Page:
Why was Ram Singh killed in Tihar jail?
The chief accused in the Delhi gang rape “found dead” in his cell? Killed with his own shirt? Hanging from a grill, with his three cell mates sound asleep all the while? The moment I heard the news on Monday, every conspiracy theory-oriented cell in my body did a quick cartwheel. Promptly I sent out a mail to the sisterhood on the Feminists India e-list:
I’m wondering whether there is something more than police negligence involved here. I have always felt that the role of the police on that night was more than simply their usual laparwahi – that bus may have been used often in the past for such activities, remember they didn’t follow up the complaint of the man who had been earlier that night robbed by the same guys? And how they located the bus from their hafta diaries? I’m wondering – and going to sound paranoid and like a loony conspiracy theorist – whether the key accused in court would have revealed more about police complicity in rapes and other activities on buses like Yadav’s than we imagine. Prisoners in jail often carry out attacks on other prisoners on the orders of the police themselves.
Yes, Indian prisons are violent and brutal, and the police callous and vicious. Yes, there should be an enquiry to assign responsibility. But I’m pretty certain I know who killed Ram Singh – some other prisoners. And I think that they did it on orders from the police.
So what could Ram Singh have revealed if he had his day in court? What could he have said to deflect attention away from his own crime?
Let’s go back to that night. Earlier that night, a man had stopped two policemen on a bike and told them that a white bus had picked him up near Sabji Mandi at about 8.30 pm, and that the men in it had beaten him up, robbed him, dropped him near the IIT flyover and sped away. The cops on the bike told him that the area came under the jurisdiction of Vasant Vihar police station, and that he should register a complaint there. In effect, they did nothing, not even to help the man, with no money and no mobile, to get back home. Familiar callousness. Not much of a story here, apart from “had they acted in time…”
But let’s move on. After the rape was reported and a huge outcry ensued, how was the bus tracked down? First we heard that some very slick detective work was carried out – based on information from the friend of the woman that the bus had Yadav written on the side, Delhi Police Commissioner said:
We contacted bus body builders and transporters of Delhi and NCR and asked about a Yadav transporter. We took a list of 370 such buses which run on chartered routes from the transport department. We zeroed in one Yadav transporter…
…and the rest is history.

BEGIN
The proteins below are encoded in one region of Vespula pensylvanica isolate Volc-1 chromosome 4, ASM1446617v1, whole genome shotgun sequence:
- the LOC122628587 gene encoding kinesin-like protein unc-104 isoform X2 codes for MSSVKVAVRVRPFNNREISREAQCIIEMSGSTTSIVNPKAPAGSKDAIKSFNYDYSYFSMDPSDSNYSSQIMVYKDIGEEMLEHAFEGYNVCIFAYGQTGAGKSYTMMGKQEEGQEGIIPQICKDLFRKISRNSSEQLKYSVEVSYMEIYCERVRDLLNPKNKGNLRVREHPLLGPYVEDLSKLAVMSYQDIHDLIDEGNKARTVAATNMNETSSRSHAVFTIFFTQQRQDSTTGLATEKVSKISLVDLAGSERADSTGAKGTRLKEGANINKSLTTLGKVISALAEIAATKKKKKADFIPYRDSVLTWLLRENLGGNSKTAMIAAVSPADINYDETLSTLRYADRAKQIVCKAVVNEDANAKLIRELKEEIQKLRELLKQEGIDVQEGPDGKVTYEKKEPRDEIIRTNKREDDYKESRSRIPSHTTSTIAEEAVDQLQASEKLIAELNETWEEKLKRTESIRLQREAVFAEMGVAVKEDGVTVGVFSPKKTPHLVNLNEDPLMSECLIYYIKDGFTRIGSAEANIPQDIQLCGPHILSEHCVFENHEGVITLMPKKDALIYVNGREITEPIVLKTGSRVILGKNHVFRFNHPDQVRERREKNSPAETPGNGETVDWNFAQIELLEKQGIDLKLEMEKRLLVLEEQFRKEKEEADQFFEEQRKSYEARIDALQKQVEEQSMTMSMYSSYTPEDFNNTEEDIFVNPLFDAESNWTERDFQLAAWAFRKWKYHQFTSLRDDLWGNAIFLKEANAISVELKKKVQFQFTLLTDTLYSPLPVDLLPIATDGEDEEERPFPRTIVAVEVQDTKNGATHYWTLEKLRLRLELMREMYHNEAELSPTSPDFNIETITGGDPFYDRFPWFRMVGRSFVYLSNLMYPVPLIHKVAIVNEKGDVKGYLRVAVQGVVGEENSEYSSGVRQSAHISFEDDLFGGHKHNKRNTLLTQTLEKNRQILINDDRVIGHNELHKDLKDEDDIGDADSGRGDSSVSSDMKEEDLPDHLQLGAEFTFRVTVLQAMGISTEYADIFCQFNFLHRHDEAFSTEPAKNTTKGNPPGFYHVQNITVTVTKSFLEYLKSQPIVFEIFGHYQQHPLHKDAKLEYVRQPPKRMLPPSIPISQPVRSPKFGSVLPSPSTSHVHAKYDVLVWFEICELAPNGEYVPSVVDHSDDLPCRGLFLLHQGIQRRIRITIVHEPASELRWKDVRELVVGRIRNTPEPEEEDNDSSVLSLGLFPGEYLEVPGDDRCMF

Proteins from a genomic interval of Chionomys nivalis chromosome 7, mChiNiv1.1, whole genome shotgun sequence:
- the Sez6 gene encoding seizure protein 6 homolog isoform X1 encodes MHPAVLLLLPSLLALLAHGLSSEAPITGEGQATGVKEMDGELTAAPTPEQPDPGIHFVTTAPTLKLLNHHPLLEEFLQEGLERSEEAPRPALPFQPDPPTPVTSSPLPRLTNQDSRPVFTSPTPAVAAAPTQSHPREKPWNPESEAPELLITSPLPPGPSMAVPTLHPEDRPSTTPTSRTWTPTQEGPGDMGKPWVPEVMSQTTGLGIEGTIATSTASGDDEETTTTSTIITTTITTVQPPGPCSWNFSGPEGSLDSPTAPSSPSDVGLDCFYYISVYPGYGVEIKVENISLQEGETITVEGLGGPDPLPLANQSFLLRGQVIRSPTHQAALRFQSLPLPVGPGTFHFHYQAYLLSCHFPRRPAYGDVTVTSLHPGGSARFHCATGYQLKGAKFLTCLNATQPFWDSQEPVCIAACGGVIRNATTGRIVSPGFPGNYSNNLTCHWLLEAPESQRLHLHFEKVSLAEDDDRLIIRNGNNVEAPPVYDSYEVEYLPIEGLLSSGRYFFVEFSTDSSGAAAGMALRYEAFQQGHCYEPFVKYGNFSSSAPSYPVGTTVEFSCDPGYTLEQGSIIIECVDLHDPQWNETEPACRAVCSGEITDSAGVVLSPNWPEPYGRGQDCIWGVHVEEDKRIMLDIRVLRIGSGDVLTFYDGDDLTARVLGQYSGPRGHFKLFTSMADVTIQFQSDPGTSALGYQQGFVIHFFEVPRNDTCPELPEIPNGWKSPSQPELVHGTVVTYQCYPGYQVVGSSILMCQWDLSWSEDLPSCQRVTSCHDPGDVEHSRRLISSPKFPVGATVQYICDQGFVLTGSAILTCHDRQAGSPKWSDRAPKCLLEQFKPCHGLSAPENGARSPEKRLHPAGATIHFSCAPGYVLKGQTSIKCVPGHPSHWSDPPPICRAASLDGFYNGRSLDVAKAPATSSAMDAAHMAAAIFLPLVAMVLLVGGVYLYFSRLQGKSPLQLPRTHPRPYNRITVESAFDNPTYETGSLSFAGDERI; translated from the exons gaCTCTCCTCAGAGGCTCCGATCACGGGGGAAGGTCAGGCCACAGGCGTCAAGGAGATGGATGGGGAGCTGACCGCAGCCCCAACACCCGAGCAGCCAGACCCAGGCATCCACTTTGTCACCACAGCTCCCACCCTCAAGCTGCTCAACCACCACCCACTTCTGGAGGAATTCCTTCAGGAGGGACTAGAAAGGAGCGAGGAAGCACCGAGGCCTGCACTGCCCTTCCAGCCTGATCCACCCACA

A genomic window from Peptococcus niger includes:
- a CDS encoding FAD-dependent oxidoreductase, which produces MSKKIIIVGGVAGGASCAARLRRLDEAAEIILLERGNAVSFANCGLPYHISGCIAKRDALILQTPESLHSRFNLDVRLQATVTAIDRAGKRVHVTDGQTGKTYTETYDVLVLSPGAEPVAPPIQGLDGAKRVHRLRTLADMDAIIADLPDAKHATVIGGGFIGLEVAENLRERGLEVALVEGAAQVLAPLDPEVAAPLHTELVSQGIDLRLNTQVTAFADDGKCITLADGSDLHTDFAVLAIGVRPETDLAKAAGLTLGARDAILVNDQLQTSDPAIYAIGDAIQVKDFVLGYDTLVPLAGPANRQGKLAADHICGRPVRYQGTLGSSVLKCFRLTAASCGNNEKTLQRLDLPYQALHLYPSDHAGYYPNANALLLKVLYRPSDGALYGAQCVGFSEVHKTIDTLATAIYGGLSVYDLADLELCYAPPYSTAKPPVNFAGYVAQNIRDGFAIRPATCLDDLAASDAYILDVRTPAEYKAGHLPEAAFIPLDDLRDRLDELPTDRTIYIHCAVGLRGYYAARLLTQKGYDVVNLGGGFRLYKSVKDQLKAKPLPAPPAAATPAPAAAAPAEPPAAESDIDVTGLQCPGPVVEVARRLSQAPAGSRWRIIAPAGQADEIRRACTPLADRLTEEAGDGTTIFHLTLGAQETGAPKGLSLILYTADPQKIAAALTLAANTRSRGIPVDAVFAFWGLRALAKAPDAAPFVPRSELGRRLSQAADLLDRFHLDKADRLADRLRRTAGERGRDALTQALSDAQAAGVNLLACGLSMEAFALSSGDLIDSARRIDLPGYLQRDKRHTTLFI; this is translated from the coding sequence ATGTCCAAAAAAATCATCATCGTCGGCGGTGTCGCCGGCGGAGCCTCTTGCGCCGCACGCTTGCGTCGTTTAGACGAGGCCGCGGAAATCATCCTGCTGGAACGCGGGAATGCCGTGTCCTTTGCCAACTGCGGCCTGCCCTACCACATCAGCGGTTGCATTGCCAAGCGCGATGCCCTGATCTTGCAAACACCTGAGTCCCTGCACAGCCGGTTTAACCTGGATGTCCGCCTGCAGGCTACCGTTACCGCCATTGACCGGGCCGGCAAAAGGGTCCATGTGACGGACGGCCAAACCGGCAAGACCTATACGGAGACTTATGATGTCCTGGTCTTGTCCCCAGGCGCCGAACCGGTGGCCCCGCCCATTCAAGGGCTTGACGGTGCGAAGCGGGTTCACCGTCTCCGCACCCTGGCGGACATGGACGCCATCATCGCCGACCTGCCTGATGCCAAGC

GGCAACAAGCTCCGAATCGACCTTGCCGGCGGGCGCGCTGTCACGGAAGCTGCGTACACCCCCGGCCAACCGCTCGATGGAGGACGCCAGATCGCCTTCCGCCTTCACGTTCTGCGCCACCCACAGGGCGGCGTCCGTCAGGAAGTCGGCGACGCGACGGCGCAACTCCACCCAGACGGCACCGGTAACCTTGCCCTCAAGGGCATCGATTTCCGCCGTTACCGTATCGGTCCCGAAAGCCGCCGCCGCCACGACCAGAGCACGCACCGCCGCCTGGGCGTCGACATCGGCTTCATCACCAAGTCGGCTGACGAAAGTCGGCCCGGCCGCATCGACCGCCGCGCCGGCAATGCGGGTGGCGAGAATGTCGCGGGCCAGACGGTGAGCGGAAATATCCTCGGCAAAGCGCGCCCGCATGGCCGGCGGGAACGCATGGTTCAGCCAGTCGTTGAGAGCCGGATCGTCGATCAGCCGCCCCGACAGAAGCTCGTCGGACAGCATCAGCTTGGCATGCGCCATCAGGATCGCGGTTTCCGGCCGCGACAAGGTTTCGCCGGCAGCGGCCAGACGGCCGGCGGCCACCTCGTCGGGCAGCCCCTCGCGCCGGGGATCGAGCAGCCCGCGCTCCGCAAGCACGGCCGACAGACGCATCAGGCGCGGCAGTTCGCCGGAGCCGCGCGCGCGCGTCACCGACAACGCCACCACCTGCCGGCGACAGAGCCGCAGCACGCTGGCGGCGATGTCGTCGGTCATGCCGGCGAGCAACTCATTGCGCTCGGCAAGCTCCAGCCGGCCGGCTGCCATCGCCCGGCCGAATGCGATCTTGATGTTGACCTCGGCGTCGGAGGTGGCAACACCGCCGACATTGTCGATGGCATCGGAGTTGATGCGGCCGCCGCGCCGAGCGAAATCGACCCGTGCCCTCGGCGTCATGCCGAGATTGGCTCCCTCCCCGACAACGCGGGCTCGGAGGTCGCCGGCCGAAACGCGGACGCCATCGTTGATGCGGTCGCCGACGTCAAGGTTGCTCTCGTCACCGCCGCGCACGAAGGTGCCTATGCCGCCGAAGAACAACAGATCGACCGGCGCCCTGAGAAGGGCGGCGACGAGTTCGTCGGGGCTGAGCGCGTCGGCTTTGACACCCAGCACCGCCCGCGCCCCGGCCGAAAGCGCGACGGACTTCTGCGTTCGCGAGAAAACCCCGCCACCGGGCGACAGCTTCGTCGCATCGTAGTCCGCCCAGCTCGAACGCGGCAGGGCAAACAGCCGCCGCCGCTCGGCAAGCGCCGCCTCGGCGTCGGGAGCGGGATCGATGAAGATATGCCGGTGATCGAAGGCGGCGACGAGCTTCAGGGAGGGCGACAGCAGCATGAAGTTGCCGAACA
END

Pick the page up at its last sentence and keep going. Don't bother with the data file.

Barely had we recovered from the dizzy sensation of living in a crime novel set in some civilized place where police actually conduct enquiries rather than base their cases entirely on “confessions”, than we learnt that the reality was rather more murky, as it tends to be With Delhi Police, Always.
A traffic policeman had reportedly recorded the registration number of the bus in a ‘hafta’ diary – a record of illegally-plying buses for which bribes have been paid for exemption of prosecution. That immunity from police, however, is seen as the sole reason the gangrape was not detected as no cop intercepted it while it circled the area slowly.
The cop identified the bus when the police relayed the description provided by the victims. It finally led the police to zero in on two transporters with Yadav as their surnames.
It was after this that the list of 370 chartered buses was procured, and Dinesh Yadav identified.
Every single cop in Delhi knows and is in on the game. The cops on the bike knew that “white” buses are immune as long as they pay their weekly bribe. Traffic Police know, Delhi Police know. They all know that these buses don’t simply ply on unauthorized routes – they know that crimes are carried out on them, they know very well why the same bus might slowly drive by, again and again, circling, circling. They know what could be going on inside.
Chances are, this was not the first rape carried out in this way, on that bus, by those men. Chances are this was not the first such “protected” bus on which such crimes have been carried out. Chances are the police were not just turning a blind eye in return for bribes. Chances are that policemen participate in what goes on under the protection of the hafta racket. If not this time, another time. On other occasions.
If you’re a working class person, if you live on the streets, you experience the brutal fact that the police are simply another crime mafia.
But people like us are still thinking – suicide, brutal fellow prisoners, police negligence; at best, ubiquitous bribery. All of which can be competently dealt with – some scapegoats, some cosmetic changes.
What if there’s a more chilling truth yet to be revealed, about the intimate weaving together of prisons, crime and the police ?
No way Ram Singh could have been allowed to stand up in that court room.